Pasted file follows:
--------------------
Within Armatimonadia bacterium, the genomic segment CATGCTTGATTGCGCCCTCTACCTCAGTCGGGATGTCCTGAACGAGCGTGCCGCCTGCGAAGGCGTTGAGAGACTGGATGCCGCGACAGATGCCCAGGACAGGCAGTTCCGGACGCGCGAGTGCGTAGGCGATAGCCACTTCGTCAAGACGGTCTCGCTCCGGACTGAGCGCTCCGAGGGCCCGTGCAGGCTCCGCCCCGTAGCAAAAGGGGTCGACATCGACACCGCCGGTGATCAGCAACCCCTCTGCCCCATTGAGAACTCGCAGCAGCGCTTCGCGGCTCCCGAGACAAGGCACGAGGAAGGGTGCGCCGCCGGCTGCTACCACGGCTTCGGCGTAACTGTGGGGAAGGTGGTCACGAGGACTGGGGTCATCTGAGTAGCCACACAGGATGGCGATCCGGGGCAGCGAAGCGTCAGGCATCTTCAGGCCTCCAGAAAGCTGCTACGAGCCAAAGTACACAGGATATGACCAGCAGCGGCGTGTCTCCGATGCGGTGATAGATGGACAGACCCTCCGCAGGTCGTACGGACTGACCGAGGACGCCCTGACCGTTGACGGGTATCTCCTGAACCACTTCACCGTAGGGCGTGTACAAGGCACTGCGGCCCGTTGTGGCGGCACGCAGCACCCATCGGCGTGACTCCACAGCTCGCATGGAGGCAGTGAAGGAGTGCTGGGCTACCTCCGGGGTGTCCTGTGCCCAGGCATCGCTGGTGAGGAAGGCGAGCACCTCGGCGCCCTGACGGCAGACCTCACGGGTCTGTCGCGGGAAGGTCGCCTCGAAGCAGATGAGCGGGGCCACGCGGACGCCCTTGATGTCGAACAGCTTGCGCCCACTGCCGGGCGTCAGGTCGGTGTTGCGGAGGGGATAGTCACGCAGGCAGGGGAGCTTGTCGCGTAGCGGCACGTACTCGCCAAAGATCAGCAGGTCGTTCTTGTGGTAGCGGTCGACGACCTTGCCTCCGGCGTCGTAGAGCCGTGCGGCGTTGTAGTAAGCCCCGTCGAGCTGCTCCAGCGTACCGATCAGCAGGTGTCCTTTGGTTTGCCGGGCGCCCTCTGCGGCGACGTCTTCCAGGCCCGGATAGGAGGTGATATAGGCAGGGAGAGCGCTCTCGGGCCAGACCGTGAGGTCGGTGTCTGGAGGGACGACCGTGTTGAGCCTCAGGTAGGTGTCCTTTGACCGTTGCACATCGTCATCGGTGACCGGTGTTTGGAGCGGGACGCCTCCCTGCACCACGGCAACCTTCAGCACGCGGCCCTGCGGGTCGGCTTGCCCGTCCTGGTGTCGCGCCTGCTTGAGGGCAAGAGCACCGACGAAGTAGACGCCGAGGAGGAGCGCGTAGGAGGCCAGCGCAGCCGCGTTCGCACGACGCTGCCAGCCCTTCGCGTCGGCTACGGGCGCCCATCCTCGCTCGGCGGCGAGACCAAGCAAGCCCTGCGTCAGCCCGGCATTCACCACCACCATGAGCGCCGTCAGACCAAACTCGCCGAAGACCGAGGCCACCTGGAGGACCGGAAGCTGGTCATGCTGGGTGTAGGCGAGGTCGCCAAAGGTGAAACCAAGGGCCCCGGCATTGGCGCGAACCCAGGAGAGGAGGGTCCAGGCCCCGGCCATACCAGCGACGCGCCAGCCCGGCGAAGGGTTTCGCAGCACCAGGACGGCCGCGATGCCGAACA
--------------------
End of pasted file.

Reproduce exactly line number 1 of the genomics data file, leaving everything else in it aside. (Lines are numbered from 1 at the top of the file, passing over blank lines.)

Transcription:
Within Armatimonadia bacterium, the genomic segment CATGCTTGATTGCGCCCTCTACCTCAGTCGGGATGTCCTGAACGAGCGTGCCGCCTGCGAAGGCGTTGAGAGACTGGATGCCGCGACAGATGCCCAGGACAGGCAGTTCCGGACGCGCGAGTGCGTAGGCGATAGCCACTTCGTCAAGACGGTCTCGCTCCGGACTGAGCGCTCCGAGGGCCCGTGCAGGCTCCGCCCCGTAGCAAAAGGGGTCGACATCGACACCGCCGGTGATCAGCAACCCCTCTGCCCCATTGAGAACTCGCAGCAGCGCTTCGCGGCTCCCGAGACAAGGCACGAGGAAGGGTGCGCCGCCGGCTGCTACCACGGCTTCGGCGTAACTGTGGGGAAGGTGGTCACGAGGACTGGGGTCATCTGAGTAGCCACACAGGATGGCGATCCGGGGCAGCGAAGCGTCAGGCATCTTCAGGCCTCCAGAAAGCTGCTACGAGCCAAAGTACACAGGATATGACCAGCAGCGGCGTGTCTCCGATGCGGTGATAGATGGACAGACCCTCCGCAGGTCGTACGGACTGACCGAGGACGCCCTGACCGTTGACGGGTATCTCCTGAACCACTTCACCGTAGGGCGTGTACAAGGCACTGCGGCCCGTTGTGGCGGCACGCAGCACCCATCGGCGTGACTCCACAGCTCGCATGGAGGCAGTGAAGGAGTGCTGGGCTACCTCCGGGGTGTCCTGTGCCCAGGCATCGCTGGTGAGGAAGGCGAGCACCTCGGCGCCCTGACGGCAGACCTCACGGGTCTGTCGCGGGAAGGTCGCCTCGAAGCAGATGAGCGGGGCCACGCGGACGCCCTTGATGTCGAACAGCTTGCGCCCACTGCCGGGCGTCAGGTCGGTGTTGCGGAGGGGATAGTCACGCAGGCAGGGGAGCTTGTCGCGTAGCGGCACGTACTCGCCAAAGATCAGCAGGTCGTTCTTGTGGTAGCGGTCGACGACCTTGCCTCCGGCGTCGTAGAGCCGTGCGGCGTTGTAGTAAGCCCCGTCGAGCTGCTCCAGCGTACCGATCAGCAGGTGTCCTTTGGTTTGCCGGGCGCCCTCTGCGGCGACGTCTTCCAGGCCCGGATAGGAGGTGATATAGGCAGGGAGAGCGCTCTCGGGCCAGACCGTGAGGTCGGTGTCTGGAGGGACGACCGTGTTGAGCCTCAGGTAGGTGTCCTTTGACCGTTGCACATCGTCATCGGTGACCGGTGTTTGGAGCGGGACGCCTCCCTGCACCACGGCAACCTTCAGCACGCGGCCCTGCGGGTCGGCTTGCCCGTCCTGGTGTCGCGCCTGCTTGAGGGCAAGAGCACCGACGAAGTAGACGCCGAGGAGGAGCGCGTAGGAGGCCAGCGCAGCCGCGTTCGCACGACGCTGCCAGCCCTTCGCGTCGGCTACGGGCGCCCATCCTCGCTCGGCGGCGAGACCAAGCAAGCCCTGCGTCAGCCCGGCATTCACCACCACCATGAGCGCCGTCAGACCAAACTCGCCGAAGACCGAGGCCACCTGGAGGACCGGAAGCTGGTCATGCTGGGTGTAGGCGAGGTCGCCAAAGGTGAAACCAAGGGCCCCGGCATTGGCGCGAACCCAGGAGAGGAGGGTCCAGGCCCCGGCCATACCAGCGACGCGCCAGCCCGGCGAAGGGTTTCGCAGCACCAGGACGGCCGCGATGCCGAACA